However, strength training in an empty stomach is probably not a good idea. Remember, glycogen is your primary source of energy during high intensity bodybuilding training. If glycogen levels are low, your strength and work capacity will deteriorate faster. This could make your workouts less effective.
So while it’s probably fine to do low- to moderate-intensity fasted cardio, fasted strength training isn’t a good idea for most people.
Learn more about pre-workout
The best pre-workout meal – The wrap
It is often said that you are what you eat. Your diet provides energy for your workouts and mealtime issues. Ideally, you should try to eat carbohydrates and protein 2-3 hours before training. This ensures that your glycogen stores are full, so you’ll have all the energy you need to fuel your workout.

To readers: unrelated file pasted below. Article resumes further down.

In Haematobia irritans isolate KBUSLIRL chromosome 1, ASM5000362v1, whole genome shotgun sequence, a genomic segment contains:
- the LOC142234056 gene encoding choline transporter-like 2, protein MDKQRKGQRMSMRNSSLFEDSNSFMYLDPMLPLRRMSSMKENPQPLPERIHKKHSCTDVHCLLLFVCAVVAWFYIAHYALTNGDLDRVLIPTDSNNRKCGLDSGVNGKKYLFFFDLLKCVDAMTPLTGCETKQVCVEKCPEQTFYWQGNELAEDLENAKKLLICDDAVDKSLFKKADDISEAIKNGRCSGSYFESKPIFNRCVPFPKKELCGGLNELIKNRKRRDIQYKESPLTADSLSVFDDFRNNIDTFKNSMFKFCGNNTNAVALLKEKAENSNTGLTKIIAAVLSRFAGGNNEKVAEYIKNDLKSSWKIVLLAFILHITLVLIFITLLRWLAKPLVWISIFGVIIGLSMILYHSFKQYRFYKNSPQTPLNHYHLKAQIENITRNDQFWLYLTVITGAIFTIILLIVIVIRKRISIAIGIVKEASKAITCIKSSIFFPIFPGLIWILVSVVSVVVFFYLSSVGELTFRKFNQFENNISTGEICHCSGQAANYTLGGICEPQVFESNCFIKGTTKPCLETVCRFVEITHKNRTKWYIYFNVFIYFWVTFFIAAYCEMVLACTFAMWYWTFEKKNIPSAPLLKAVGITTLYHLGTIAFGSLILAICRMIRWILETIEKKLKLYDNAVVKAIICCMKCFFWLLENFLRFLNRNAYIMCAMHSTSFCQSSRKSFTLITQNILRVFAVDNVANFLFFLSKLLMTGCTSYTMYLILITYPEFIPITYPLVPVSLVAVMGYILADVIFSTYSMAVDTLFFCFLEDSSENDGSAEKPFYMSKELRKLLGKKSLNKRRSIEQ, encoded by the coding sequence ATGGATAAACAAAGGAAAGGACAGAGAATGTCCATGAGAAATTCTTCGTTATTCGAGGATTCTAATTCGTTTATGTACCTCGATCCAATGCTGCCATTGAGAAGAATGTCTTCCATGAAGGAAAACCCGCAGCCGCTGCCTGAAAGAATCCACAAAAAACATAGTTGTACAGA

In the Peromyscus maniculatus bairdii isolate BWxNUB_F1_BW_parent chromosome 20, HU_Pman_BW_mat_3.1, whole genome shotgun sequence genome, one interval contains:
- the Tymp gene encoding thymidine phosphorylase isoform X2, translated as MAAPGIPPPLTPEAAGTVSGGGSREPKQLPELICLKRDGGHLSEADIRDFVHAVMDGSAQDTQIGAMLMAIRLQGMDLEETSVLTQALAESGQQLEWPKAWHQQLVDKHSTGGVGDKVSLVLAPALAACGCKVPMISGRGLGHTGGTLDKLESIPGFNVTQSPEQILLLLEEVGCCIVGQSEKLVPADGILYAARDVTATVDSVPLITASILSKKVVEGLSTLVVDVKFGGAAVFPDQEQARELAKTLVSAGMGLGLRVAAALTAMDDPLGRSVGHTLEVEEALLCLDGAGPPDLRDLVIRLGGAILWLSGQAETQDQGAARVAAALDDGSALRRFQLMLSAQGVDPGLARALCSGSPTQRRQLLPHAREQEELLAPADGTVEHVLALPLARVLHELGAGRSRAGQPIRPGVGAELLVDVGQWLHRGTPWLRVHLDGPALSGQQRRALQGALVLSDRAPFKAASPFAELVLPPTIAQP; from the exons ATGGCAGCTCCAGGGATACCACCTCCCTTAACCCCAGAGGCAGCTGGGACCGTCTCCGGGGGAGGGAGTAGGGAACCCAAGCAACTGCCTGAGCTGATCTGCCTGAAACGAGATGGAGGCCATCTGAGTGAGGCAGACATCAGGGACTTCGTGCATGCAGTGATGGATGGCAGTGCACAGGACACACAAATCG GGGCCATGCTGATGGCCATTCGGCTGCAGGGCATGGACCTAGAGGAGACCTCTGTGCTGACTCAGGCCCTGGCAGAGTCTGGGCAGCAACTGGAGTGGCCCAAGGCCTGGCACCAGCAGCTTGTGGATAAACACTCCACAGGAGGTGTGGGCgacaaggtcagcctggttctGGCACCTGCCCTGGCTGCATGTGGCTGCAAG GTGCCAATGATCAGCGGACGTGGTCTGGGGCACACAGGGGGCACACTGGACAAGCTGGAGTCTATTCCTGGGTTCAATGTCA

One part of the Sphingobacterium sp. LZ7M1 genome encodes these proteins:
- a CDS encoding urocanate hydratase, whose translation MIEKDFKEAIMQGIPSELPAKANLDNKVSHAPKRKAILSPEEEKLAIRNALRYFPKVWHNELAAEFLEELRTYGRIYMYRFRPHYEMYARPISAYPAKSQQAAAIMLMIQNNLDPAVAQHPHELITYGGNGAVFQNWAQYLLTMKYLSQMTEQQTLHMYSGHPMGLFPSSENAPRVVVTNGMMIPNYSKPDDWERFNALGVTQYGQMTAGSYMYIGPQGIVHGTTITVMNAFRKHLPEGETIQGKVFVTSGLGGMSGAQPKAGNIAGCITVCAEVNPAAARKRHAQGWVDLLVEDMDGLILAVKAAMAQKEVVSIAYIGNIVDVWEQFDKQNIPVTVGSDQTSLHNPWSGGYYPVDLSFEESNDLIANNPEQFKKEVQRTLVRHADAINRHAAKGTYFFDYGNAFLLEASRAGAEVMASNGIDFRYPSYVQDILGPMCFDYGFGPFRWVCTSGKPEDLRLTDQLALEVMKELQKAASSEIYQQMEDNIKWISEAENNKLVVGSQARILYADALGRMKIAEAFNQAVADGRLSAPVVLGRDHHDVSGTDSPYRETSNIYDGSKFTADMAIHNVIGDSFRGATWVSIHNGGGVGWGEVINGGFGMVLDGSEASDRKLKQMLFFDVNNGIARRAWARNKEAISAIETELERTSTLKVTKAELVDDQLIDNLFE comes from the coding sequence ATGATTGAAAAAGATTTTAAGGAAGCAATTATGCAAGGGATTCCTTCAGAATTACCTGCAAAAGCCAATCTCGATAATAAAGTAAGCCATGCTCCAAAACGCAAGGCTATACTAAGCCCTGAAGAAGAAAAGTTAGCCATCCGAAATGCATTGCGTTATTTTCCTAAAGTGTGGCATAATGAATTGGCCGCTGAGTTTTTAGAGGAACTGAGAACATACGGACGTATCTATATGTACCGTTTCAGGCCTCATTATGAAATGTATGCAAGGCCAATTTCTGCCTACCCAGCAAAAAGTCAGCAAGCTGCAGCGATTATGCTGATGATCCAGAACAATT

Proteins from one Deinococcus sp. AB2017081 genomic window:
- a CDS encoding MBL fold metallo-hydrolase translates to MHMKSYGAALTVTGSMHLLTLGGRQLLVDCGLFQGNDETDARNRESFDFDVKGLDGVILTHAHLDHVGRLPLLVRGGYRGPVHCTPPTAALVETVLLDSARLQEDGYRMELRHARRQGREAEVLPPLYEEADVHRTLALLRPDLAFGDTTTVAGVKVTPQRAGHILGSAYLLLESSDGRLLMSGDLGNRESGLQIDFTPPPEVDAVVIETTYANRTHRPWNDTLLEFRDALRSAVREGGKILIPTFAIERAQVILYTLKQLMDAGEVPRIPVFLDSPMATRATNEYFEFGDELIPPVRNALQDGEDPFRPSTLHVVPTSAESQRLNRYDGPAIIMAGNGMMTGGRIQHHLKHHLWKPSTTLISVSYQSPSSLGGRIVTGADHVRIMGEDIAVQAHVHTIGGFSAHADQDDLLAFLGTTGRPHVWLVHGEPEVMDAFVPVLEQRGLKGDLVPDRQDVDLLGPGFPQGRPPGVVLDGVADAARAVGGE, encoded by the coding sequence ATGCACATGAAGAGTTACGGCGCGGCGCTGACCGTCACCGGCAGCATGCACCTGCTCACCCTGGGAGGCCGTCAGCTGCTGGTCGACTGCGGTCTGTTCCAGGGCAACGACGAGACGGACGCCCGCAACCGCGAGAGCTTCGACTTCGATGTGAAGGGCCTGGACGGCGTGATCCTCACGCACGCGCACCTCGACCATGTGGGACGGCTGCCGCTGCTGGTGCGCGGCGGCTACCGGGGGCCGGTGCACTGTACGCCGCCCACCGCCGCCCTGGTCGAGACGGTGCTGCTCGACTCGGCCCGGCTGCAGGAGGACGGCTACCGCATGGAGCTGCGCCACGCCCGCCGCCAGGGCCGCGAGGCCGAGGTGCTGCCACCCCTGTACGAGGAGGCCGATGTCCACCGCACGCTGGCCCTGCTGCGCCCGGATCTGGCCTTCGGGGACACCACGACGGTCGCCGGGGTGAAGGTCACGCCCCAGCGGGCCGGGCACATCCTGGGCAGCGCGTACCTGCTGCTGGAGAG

If this is not possible, perhaps because you train early in the morning, consume some fast-acting carbohydrates, such as a glucose-based drink, on the way to the gym.
And while you can exercise on an empty stomach, they’re generally best left for cardio, where fat is your main source of energy. Rapid strength training can mean you can’t train as hard or as long as you normally would, reducing your workout productivity.
1– PubMed: Effect of meal frequency and timing on physical performance https://pubmed.ncbi.nlm.nih.gov/9155497/
2– PubMed: The role of carbohydrates in exercise https://pubmed.ncbi.nlm.nih.gov/6571232/
3- PubMed: Stimulation of net muscle protein synthesis by whey protein ingestion before and after exercise https://pubmed.ncbi.nlm.nih.gov/16896166/
4- PubMed: Exercise and Fasting: Current Insights https://www.ncbi.nlm.nih.gov/pmc/articles/PMC6983467/